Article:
The day in 2005, as the U.S. Congress passed the original Investment Tax Credit (ITC), many of us were on a conference call discussing the legislation. There was great anticipation as to whether it would pass and what it would mean over the long term to the industry.
When someone announced that the legislation had passed, the energy and excitement was palpable. After what seemed to be a few minutes of whooping and hollering in joy and excitement, everything went silent until someone said, “I wonder if we asked for the right things.”
Now 17 years later, after a similar yet more encompassing and dynamic piece of legislation passed, we cross an event horizon, a wick that lights the fireworks for the forth PV industry energy boom.
This time, it is not the ITC, it is the Inflation Reduction Act (IRA) of 2022!
After writing on energy, environmental and infrastructure topics for decades, just like in 2005, my thoughts and those on many of our colleagues’ minds are asking the same question, “What does this mean and how will it play out over the next 15 years or so”?
At Solar Power International 2022 (SPI) during RE+, I looked at tens of thousands of PV enthusiasts who all of a sudden are in the PV infrastructure business. When I asked colleagues the question, “What does infrastructure mean to you?”, almost without exception the initial response was a stunned look.
Maybe it is because once the excitement hits and has passed, it is time to process the thoughts and feelings, and ask a series of new questions. “What is PV and Energy Storage Infrastructure, what does it mean, and how will it impact all of us today and into the future?”
The expansive range of topics and discussions of PV as energy infrastructure are not new subjects or topics. However, today these technologies and their applications come to the market with a new set of urgencies and necessities. When looking back, how will we determine PV industry success or failure?
Hopefully, success will be measured in more effective PV plant lifecycle power quality and quantity, and just as critically, system reliability, availability, maintainability including testability and safety (RAMS). This translates into having an abundance of high quality energy at an effectively reasonable price to address the wants, needs, and interests of all stakeholders. If and when delivered, will it leverage economic development internationally, raise living standards, improve PV system health and condition, to offset hundreds of years on negative environmental impacts?
So, what does all of this mean and how might it roll out over the next decade or so?
Will we be entering a PV/energy storage as Energy Infrastructure Renaissance or will it be a variety of new energy market hype?
Before we get to that point in time, there are tough questions the industry must ask itself and its stakeholders. We can begin with some of the following as we lay out what we hope delivers a new energy era.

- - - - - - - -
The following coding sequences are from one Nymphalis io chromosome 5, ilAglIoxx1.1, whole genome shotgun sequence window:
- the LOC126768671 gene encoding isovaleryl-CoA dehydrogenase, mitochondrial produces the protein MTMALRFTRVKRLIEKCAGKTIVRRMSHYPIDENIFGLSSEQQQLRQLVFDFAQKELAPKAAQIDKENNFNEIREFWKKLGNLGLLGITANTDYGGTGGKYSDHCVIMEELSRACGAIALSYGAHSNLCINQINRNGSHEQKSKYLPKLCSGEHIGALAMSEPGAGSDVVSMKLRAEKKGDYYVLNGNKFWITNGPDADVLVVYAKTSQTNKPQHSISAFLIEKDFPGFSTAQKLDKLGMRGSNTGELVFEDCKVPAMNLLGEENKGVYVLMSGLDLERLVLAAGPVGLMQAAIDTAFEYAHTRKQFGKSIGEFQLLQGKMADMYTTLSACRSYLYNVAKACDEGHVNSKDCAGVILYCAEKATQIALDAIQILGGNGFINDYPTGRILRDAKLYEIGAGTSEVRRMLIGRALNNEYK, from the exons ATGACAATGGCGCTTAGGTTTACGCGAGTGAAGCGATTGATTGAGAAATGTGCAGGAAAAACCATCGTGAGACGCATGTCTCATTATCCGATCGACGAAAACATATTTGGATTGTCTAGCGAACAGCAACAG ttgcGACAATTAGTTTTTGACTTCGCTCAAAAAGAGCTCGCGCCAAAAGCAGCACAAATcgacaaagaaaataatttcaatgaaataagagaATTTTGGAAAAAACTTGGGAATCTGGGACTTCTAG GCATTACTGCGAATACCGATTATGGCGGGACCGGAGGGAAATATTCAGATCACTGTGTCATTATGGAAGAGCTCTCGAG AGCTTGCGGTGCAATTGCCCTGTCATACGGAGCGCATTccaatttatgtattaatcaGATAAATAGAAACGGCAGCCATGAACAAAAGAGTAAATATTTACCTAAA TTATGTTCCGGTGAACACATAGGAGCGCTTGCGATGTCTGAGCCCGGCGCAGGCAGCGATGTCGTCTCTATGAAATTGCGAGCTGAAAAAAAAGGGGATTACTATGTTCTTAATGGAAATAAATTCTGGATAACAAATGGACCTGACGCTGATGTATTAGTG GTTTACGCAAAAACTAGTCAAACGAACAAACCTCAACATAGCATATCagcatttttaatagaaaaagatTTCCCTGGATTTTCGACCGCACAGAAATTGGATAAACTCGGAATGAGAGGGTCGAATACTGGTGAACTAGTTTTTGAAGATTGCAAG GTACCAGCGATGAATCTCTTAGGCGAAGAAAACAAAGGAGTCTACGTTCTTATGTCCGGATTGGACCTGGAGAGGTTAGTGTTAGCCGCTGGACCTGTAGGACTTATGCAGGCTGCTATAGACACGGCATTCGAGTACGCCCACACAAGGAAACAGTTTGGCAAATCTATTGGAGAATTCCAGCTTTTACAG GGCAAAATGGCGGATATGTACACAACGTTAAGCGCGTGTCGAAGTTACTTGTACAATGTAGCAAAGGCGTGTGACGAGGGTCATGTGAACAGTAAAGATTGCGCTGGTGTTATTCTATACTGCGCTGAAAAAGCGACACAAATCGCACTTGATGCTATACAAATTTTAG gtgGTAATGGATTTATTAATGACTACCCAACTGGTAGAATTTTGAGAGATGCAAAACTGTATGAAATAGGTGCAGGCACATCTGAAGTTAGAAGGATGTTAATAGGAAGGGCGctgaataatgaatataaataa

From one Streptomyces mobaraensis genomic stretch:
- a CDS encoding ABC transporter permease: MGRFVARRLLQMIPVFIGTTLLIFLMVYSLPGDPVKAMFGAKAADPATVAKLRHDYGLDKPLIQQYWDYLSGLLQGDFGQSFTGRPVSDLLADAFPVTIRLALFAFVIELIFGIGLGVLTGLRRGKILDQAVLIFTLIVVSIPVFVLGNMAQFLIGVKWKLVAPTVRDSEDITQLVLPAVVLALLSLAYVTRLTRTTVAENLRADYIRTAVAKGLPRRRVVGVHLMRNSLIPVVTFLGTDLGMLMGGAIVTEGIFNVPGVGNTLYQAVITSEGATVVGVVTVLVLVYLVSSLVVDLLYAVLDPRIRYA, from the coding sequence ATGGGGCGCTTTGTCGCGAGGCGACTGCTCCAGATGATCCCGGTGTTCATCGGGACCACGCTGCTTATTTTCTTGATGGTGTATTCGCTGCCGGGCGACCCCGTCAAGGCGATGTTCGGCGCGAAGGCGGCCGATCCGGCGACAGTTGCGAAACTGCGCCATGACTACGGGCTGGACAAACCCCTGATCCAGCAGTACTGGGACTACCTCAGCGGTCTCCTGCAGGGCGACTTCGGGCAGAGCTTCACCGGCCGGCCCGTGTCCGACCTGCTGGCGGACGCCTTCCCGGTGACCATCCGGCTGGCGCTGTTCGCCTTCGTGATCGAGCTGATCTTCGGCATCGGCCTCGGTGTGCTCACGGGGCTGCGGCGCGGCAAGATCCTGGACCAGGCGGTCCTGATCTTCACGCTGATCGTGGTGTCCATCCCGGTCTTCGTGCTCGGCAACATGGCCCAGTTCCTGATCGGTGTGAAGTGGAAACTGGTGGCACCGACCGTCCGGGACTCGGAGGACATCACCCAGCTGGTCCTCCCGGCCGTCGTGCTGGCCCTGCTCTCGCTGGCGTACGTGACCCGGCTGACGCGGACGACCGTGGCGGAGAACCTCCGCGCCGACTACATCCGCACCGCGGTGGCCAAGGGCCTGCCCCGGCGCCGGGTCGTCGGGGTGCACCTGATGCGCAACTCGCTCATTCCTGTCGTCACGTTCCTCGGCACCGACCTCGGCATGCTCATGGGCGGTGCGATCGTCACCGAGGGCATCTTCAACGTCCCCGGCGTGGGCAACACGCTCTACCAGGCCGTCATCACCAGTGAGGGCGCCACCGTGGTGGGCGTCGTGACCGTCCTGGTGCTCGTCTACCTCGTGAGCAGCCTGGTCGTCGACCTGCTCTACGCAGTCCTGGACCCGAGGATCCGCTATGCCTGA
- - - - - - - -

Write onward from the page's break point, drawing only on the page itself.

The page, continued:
While PV and energy storage will not be the only critical set of energy technology challenges, it will be a key element. Moving forward, let’s begin the industry questions and discussions.
- What is PV and energy storage as energy infrastructure?
- What does it mean in our daily lives, careers, organizations, and economics?
- What are the risks of inaction, ineffective planning, plant delivery and doing business as usual?
- How may this renaissance impact the near and long term cost and availability of energy?
- Will that energy be available when we need it as we restructure and rebuild our energy industries and infrastructure?
- Why is failure not an option? Or, is it?
Through 2023, we will be investigating the possibilities as we stimulate the discussion and meaning of PV as energy infrastructure. We will do so through interviews, polling, and digging into technology today and its further applications.
In essence, the discussion must address a myriad of perspectives, wants, needs and realities, beginning with yours.
So, consider if you will what PV and Energy Storage as Energy Infrastructure is to you globally including your short and long term needs?
About the author:
John has invested over three decades of experience in the PV / Energy storage industry as an EPC, published author on Energy and the Environment, consultant, and systems Repowering™ and planning professional. He has worked with and for his own companies, national laboratories, electric utilities, non profits and a variety of clients.
John and his coauthor Russel Morris are completing his latest book titled, “Photovoltaic (PV ) System Delivery as Reliable Energy Infrastructure”, John Wiley & Sons Pub. He is an active participant in PV and Energy standards including IEC, IECRE, ASTM and is presently, “System Conformity Assessment & Resource Expert in the PV Sector of the US National Committee of the IECRE”.
The views and opinions expressed in this article are the author’s own, and do not necessarily reflect those held by pv magazine.
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